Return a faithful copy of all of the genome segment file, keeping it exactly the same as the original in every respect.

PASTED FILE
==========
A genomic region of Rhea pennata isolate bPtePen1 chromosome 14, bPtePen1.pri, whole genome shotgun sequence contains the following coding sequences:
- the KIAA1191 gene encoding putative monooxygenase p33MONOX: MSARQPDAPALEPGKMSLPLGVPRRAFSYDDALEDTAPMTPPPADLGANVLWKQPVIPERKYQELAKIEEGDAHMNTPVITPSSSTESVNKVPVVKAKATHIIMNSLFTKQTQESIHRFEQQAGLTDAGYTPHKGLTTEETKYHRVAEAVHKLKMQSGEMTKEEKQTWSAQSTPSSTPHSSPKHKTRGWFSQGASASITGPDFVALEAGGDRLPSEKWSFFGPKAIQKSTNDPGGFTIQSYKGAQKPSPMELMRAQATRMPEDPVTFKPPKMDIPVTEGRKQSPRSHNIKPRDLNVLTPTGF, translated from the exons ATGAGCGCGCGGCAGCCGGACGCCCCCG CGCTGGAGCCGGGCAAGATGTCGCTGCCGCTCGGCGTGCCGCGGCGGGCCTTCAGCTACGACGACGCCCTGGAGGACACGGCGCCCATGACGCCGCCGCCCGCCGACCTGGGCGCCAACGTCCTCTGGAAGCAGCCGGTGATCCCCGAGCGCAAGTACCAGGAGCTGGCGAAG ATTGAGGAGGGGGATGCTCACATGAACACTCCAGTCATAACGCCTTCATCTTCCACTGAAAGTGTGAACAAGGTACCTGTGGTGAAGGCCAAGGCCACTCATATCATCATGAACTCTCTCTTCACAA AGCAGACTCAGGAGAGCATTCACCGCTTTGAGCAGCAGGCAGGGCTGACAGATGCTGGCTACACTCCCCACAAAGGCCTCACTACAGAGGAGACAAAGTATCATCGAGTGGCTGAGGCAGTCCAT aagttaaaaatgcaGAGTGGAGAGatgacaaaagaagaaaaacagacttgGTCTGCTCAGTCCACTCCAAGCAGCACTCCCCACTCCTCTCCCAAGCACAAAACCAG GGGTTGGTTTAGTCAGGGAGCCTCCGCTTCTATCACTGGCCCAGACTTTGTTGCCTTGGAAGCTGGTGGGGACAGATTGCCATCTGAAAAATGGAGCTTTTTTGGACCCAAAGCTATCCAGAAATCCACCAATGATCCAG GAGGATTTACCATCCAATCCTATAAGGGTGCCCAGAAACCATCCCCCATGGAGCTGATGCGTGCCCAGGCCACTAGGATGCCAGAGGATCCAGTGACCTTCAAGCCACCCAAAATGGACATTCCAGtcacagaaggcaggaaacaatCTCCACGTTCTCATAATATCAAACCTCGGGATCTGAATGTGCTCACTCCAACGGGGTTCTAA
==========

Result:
A genomic region of Rhea pennata isolate bPtePen1 chromosome 14, bPtePen1.pri, whole genome shotgun sequence contains the following coding sequences:
- the KIAA1191 gene encoding putative monooxygenase p33MONOX: MSARQPDAPALEPGKMSLPLGVPRRAFSYDDALEDTAPMTPPPADLGANVLWKQPVIPERKYQELAKIEEGDAHMNTPVITPSSSTESVNKVPVVKAKATHIIMNSLFTKQTQESIHRFEQQAGLTDAGYTPHKGLTTEETKYHRVAEAVHKLKMQSGEMTKEEKQTWSAQSTPSSTPHSSPKHKTRGWFSQGASASITGPDFVALEAGGDRLPSEKWSFFGPKAIQKSTNDPGGFTIQSYKGAQKPSPMELMRAQATRMPEDPVTFKPPKMDIPVTEGRKQSPRSHNIKPRDLNVLTPTGF, translated from the exons ATGAGCGCGCGGCAGCCGGACGCCCCCG CGCTGGAGCCGGGCAAGATGTCGCTGCCGCTCGGCGTGCCGCGGCGGGCCTTCAGCTACGACGACGCCCTGGAGGACACGGCGCCCATGACGCCGCCGCCCGCCGACCTGGGCGCCAACGTCCTCTGGAAGCAGCCGGTGATCCCCGAGCGCAAGTACCAGGAGCTGGCGAAG ATTGAGGAGGGGGATGCTCACATGAACACTCCAGTCATAACGCCTTCATCTTCCACTGAAAGTGTGAACAAGGTACCTGTGGTGAAGGCCAAGGCCACTCATATCATCATGAACTCTCTCTTCACAA AGCAGACTCAGGAGAGCATTCACCGCTTTGAGCAGCAGGCAGGGCTGACAGATGCTGGCTACACTCCCCACAAAGGCCTCACTACAGAGGAGACAAAGTATCATCGAGTGGCTGAGGCAGTCCAT aagttaaaaatgcaGAGTGGAGAGatgacaaaagaagaaaaacagacttgGTCTGCTCAGTCCACTCCAAGCAGCACTCCCCACTCCTCTCCCAAGCACAAAACCAG GGGTTGGTTTAGTCAGGGAGCCTCCGCTTCTATCACTGGCCCAGACTTTGTTGCCTTGGAAGCTGGTGGGGACAGATTGCCATCTGAAAAATGGAGCTTTTTTGGACCCAAAGCTATCCAGAAATCCACCAATGATCCAG GAGGATTTACCATCCAATCCTATAAGGGTGCCCAGAAACCATCCCCCATGGAGCTGATGCGTGCCCAGGCCACTAGGATGCCAGAGGATCCAGTGACCTTCAAGCCACCCAAAATGGACATTCCAGtcacagaaggcaggaaacaatCTCCACGTTCTCATAATATCAAACCTCGGGATCTGAATGTGCTCACTCCAACGGGGTTCTAA